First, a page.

Never before had he seen Javert in such hysterics. It was not as if he could never comprehend his emotions. In fact, he was quite easy to read, more so now that his ears and tail so often put his feelings on display. But, he found Javert typically did not give so much thought to matters of the heart, any rumination and decisions running solely on observation and logic. Undoubtedly, the emotions had tangled themselves slowly, unbidden, until Javert could no longer be constrained by the overflow of intrusive thoughts, as if a dam had burst open in his mind. He assumed Valjean thought of him as nothing more than a soulless hound that should be put out from its misery.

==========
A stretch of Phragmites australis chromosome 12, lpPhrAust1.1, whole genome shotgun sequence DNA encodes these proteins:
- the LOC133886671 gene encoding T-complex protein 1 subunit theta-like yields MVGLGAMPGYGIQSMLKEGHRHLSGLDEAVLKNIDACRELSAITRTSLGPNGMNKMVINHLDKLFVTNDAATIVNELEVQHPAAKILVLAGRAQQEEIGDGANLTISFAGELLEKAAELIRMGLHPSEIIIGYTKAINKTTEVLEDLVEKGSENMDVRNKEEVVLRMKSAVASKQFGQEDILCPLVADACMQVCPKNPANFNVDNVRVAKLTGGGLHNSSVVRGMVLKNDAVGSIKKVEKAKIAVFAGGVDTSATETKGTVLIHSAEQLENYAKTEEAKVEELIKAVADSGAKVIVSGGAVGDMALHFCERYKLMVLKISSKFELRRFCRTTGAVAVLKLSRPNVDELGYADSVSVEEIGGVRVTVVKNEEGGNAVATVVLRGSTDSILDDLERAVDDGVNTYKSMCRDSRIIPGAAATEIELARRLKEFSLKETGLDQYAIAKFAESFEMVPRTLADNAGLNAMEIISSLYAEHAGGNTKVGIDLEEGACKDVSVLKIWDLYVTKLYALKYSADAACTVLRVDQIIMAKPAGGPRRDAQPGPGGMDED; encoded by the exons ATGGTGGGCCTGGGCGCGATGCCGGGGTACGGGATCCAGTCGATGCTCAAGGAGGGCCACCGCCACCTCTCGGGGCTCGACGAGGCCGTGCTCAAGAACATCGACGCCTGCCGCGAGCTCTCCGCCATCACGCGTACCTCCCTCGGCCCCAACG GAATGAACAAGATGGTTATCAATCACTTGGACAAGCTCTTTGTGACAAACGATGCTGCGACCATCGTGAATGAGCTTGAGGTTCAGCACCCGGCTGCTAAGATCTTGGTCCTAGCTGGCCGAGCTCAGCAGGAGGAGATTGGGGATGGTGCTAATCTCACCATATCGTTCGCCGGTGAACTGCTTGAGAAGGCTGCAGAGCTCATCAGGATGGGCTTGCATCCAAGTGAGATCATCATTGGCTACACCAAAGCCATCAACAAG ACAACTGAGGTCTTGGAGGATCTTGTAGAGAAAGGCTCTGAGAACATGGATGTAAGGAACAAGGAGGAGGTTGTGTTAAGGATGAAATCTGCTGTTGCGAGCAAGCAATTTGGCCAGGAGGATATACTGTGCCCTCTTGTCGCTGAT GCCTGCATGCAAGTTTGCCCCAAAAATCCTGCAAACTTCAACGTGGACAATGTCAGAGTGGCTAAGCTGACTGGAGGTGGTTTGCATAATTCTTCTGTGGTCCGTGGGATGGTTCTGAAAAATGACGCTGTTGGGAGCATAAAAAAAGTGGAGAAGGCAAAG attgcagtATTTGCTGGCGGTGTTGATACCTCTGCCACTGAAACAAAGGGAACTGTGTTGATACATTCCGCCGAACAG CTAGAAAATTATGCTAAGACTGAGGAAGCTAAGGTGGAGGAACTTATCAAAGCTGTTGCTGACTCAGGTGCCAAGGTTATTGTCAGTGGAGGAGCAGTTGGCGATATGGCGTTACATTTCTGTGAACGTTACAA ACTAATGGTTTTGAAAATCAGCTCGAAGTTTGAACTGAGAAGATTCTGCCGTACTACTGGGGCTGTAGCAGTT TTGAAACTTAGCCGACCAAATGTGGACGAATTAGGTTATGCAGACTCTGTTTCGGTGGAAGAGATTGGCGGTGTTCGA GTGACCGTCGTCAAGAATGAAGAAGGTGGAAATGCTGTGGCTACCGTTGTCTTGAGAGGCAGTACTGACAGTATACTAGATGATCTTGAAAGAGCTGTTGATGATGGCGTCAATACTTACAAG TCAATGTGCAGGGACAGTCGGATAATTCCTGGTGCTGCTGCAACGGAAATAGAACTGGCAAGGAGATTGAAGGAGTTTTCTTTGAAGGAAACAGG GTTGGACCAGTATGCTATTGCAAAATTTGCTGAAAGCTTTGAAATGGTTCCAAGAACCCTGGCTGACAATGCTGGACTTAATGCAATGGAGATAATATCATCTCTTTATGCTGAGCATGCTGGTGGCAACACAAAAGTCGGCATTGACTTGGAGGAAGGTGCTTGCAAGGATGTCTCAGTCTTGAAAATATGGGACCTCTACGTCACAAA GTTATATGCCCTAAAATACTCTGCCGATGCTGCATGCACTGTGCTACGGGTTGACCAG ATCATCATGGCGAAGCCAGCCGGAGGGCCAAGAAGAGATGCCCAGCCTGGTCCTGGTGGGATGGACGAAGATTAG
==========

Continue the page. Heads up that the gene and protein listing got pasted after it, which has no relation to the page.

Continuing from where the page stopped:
He needed to apologize properly to Javert, to more clearly assure him of his intent. Though, he was unsure of what he meant for Javert. In his view, they were surely friends, uncertain feelings aside. Out of some goodness or obligation, Javert had taken it upon himself to wrench Valjean out of his stupor, to hold onto life for a time longer. Perhaps it was only his way of repaying what he felt was a debt after the barricade. At the time, Valjean’s decision to free Javert was not to convince him of anything; it was simply saving a man because he knew he might spare a life. It would have been the same had it been any other soul about to be executed. Though, had Javert already felt his debt repaid? He left Valjean that night at his home, promised he would wait for him, but let him free, disappearing into the night. It would be months before Javert returned to his threshold, begging to be killed.